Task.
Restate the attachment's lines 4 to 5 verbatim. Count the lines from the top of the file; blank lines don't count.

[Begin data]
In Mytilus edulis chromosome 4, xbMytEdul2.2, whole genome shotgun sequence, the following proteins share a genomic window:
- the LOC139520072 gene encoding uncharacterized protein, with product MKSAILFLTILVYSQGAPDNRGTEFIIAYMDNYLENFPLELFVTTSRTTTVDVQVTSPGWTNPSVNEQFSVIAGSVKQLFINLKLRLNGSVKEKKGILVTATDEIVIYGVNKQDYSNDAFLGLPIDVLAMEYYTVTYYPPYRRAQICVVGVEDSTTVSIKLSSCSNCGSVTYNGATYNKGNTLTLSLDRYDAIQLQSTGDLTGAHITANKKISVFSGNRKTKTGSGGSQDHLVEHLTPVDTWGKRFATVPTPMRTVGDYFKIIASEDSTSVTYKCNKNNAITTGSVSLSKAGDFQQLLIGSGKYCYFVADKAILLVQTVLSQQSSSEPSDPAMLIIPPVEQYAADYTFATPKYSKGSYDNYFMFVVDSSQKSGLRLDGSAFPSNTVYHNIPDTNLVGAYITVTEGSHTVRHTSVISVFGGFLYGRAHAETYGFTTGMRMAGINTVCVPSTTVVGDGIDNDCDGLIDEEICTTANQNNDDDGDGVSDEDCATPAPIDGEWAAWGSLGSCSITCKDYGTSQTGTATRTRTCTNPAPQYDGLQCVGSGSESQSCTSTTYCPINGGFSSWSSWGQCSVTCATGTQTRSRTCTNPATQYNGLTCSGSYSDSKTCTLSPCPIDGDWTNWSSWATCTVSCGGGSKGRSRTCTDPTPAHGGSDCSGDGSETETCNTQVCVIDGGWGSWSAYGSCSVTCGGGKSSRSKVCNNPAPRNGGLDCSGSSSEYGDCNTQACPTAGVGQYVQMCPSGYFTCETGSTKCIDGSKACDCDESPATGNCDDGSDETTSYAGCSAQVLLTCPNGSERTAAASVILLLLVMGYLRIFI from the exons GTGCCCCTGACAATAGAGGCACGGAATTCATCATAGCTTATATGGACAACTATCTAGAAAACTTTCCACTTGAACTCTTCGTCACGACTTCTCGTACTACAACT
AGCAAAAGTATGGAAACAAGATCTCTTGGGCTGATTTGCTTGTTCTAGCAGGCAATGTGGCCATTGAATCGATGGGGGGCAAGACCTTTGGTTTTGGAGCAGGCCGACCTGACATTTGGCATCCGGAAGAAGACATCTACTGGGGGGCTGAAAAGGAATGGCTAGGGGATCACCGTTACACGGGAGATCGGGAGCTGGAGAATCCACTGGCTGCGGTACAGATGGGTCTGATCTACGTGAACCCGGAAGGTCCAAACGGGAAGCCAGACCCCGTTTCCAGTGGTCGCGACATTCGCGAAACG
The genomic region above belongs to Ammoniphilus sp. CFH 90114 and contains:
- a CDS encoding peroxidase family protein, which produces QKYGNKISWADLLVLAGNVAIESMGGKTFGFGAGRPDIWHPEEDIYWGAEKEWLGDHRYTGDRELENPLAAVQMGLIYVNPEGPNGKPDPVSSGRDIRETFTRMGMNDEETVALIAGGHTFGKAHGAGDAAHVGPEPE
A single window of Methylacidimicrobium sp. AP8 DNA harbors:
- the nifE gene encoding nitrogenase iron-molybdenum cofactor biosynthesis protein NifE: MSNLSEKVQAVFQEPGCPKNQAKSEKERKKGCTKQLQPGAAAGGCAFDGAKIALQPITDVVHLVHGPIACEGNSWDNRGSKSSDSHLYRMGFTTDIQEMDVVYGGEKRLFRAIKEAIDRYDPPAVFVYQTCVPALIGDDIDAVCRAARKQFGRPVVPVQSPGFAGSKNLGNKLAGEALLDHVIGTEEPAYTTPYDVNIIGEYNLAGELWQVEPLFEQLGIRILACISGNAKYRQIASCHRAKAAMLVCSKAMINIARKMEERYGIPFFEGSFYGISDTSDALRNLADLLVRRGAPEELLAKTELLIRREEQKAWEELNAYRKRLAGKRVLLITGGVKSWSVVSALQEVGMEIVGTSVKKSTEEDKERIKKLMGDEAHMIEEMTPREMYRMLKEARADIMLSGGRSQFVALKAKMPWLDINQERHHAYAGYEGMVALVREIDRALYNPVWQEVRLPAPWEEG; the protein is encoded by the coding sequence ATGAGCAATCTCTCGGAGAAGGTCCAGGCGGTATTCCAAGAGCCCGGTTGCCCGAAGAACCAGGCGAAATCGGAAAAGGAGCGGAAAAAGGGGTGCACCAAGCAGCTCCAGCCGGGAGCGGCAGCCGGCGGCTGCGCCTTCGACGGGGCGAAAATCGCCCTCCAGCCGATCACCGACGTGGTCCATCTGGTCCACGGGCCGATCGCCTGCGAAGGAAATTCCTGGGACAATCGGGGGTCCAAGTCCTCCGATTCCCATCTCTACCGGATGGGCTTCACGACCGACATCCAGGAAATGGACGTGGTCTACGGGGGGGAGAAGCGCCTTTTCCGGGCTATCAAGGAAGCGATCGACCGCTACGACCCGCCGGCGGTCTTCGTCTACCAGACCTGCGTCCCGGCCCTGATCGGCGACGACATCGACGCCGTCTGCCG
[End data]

The genomic region above belongs to Ammoniphilus sp. CFH 90114 and contains:
- a CDS encoding peroxidase family protein, which produces QKYGNKISWADLLVLAGNVAIESMGGKTFGFGAGRPDIWHPEEDIYWGAEKEWLGDHRYTGDRELENPLAAVQMGLIYVNPEGPNGKPDPVSSGRDIRETFTRMGMNDEETVALIAGGHTFGKAHGAGDAAHVGPEPE